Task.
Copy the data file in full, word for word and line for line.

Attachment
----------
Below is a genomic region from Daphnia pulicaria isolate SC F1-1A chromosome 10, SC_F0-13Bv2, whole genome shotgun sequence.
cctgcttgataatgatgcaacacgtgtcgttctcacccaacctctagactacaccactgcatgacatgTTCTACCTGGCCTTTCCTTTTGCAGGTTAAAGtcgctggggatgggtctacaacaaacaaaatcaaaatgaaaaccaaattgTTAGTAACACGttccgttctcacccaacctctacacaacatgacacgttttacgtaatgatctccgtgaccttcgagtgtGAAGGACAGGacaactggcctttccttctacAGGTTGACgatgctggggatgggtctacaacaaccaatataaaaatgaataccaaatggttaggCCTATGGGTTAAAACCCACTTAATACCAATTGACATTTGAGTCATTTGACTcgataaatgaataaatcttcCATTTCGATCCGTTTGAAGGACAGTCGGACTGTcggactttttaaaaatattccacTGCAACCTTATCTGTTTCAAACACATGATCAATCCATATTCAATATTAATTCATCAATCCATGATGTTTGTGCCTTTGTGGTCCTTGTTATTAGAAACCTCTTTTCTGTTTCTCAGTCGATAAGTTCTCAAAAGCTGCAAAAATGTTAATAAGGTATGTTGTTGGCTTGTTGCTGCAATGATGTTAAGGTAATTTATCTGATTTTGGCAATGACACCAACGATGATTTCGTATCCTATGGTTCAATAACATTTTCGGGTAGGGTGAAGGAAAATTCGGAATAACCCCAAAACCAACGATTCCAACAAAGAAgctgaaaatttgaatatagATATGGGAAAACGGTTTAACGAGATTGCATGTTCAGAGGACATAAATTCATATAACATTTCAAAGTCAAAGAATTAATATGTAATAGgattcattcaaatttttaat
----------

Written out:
Below is a genomic region from Daphnia pulicaria isolate SC F1-1A chromosome 10, SC_F0-13Bv2, whole genome shotgun sequence.
cctgcttgataatgatgcaacacgtgtcgttctcacccaacctctagactacaccactgcatgacatgTTCTACCTGGCCTTTCCTTTTGCAGGTTAAAGtcgctggggatgggtctacaacaaacaaaatcaaaatgaaaaccaaattgTTAGTAACACGttccgttctcacccaacctctacacaacatgacacgttttacgtaatgatctccgtgaccttcgagtgtGAAGGACAGGacaactggcctttccttctacAGGTTGACgatgctggggatgggtctacaacaaccaatataaaaatgaataccaaatggttaggCCTATGGGTTAAAACCCACTTAATACCAATTGACATTTGAGTCATTTGACTcgataaatgaataaatcttcCATTTCGATCCGTTTGAAGGACAGTCGGACTGTcggactttttaaaaatattccacTGCAACCTTATCTGTTTCAAACACATGATCAATCCATATTCAATATTAATTCATCAATCCATGATGTTTGTGCCTTTGTGGTCCTTGTTATTAGAAACCTCTTTTCTGTTTCTCAGTCGATAAGTTCTCAAAAGCTGCAAAAATGTTAATAAGGTATGTTGTTGGCTTGTTGCTGCAATGATGTTAAGGTAATTTATCTGATTTTGGCAATGACACCAACGATGATTTCGTATCCTATGGTTCAATAACATTTTCGGGTAGGGTGAAGGAAAATTCGGAATAACCCCAAAACCAACGATTCCAACAAAGAAgctgaaaatttgaatatagATATGGGAAAACGGTTTAACGAGATTGCATGTTCAGAGGACATAAATTCATATAACATTTCAAAGTCAAAGAATTAATATGTAATAGgattcattcaaatttttaat